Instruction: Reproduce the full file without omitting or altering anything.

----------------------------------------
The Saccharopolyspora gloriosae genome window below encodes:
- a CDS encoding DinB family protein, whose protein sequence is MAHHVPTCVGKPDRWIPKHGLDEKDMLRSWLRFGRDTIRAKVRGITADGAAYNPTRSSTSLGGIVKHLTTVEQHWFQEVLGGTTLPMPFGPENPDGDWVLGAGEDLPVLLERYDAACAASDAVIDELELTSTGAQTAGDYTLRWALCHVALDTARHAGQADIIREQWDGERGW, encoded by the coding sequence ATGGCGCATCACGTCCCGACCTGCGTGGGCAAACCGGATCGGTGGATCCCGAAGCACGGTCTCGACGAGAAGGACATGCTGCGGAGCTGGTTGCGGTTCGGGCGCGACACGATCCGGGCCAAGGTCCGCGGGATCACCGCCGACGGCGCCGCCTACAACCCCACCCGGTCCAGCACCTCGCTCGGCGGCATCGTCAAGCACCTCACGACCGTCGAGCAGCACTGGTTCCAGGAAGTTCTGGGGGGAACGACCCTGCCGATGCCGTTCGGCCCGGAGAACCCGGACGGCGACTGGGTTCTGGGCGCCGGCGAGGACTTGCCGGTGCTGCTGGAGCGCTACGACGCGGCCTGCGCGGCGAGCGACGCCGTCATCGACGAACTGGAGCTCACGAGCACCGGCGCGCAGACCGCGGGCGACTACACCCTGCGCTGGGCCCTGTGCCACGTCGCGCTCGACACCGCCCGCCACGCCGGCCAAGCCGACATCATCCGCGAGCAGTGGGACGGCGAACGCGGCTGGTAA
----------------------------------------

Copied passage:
The Saccharopolyspora gloriosae genome window below encodes:
- a CDS encoding DinB family protein, whose protein sequence is MAHHVPTCVGKPDRWIPKHGLDEKDMLRSWLRFGRDTIRAKVRGITADGAAYNPTRSSTSLGGIVKHLTTVEQHWFQEVLGGTTLPMPFGPENPDGDWVLGAGEDLPVLLERYDAACAASDAVIDELELTSTGAQTAGDYTLRWALCHVALDTARHAGQADIIREQWDGERGW, encoded by the coding sequence ATGGCGCATCACGTCCCGACCTGCGTGGGCAAACCGGATCGGTGGATCCCGAAGCACGGTCTCGACGAGAAGGACATGCTGCGGAGCTGGTTGCGGTTCGGGCGCGACACGATCCGGGCCAAGGTCCGCGGGATCACCGCCGACGGCGCCGCCTACAACCCCACCCGGTCCAGCACCTCGCTCGGCGGCATCGTCAAGCACCTCACGACCGTCGAGCAGCACTGGTTCCAGGAAGTTCTGGGGGGAACGACCCTGCCGATGCCGTTCGGCCCGGAGAACCCGGACGGCGACTGGGTTCTGGGCGCCGGCGAGGACTTGCCGGTGCTGCTGGAGCGCTACGACGCGGCCTGCGCGGCGAGCGACGCCGTCATCGACGAACTGGAGCTCACGAGCACCGGCGCGCAGACCGCGGGCGACTACACCCTGCGCTGGGCCCTGTGCCACGTCGCGCTCGACACCGCCCGCCACGCCGGCCAAGCCGACATCATCCGCGAGCAGTGGGACGGCGAACGCGGCTGGTAA